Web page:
The OPEN Championship


Cheers again from Niles, Scruffy’s English pal. Scruffy has invited me to chat with you about The Open Championship, the most anticipated contest in golf, played on the most difficult courses on the planet.

The Open Championship in 2007 was contested at Carnoustie where historical records indicate the first known golfer was a commoner, named Sir Robert Maule (1493-1560), who was said to be tall, fresh faced and well-spoken, but prone to anger and pugnacious. It is said he was once seriously injured trying to prevent some people crossing the land over which he was playing.

The early Carnoustie Links were a 10 hole course, having double greens and fairways. Old Tom Morris extended the design into an 18 hole course in 1873, the year he won his fourth and final title.

The Open, as the Brits love to call it, is the oldest championship of golf. Visit this historical timeline to get a glimpse of the dramatic events as they took place over the years:

Beginning with the first champion

Willie Park (Oct. 17, 1860)

when the field was just eight strong.

Old Tom Morris

who still holds the record for being the oldest contestant to claim victory, (1867 at 46 yr. 99 days)

Young Tom Morris,

the youngest victor to date (1868 ad 17 yr. 5 mo. 3 days)

Tiger Woods

the defending champion in the 2007 contest.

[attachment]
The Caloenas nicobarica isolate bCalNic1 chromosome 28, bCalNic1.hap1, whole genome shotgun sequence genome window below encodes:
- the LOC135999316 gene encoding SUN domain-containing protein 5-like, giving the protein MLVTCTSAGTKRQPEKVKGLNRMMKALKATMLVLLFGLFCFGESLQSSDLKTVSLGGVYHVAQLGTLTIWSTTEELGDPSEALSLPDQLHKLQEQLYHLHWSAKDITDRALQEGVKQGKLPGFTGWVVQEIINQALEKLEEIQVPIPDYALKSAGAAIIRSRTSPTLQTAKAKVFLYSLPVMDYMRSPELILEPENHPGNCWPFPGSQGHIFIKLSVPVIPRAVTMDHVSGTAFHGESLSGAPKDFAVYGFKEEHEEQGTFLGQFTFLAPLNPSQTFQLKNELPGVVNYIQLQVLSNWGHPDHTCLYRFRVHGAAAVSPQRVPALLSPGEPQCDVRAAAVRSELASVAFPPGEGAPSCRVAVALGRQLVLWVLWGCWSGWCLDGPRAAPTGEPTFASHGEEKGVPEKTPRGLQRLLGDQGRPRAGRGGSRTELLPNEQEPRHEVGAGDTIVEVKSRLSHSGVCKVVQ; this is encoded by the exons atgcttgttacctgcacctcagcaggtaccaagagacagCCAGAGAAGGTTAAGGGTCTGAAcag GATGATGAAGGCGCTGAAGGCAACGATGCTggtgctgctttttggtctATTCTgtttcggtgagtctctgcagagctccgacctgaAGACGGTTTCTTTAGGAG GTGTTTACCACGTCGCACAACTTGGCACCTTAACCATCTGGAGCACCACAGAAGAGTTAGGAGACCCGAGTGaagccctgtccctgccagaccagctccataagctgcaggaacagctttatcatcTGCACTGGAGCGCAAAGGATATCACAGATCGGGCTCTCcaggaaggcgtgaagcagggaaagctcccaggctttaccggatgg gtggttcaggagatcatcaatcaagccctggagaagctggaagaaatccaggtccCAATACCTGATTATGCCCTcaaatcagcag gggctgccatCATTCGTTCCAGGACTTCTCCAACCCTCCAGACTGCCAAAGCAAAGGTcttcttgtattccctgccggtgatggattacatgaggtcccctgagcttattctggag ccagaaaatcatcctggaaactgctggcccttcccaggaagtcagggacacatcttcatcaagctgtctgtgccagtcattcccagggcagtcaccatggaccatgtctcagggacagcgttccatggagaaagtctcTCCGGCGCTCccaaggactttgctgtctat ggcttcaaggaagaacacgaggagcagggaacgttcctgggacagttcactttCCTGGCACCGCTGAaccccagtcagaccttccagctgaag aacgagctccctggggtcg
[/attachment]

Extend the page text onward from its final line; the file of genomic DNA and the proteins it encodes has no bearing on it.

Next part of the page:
Although the Claret Jug is one of the most coveted trophies in sports, it was not the first trophy to be awarded to The Open Champion. The first open of record was held in 1860 at Prestwick and the winner was awarded the Challenge Belt.

Young Tom Morris won it for the third time in the 1869 match, in which his father finished second to him, a unique family occurrence in the Championship. Young Tom (pictured below) was allowed to keep the original Challenge Belt after his hat-trick of victories.

The Claret Jug was first awarded to Tom Kidd in 1873, but the first name engraved on the jug was Young Tom Morris for having won the 1872 Open Championship.

Well, that's a little tidbit of history on The Open Championship as you prepare to view it on the tele. I will, of course, be cheering for the British chaps.

Before you leave, remember to visit the

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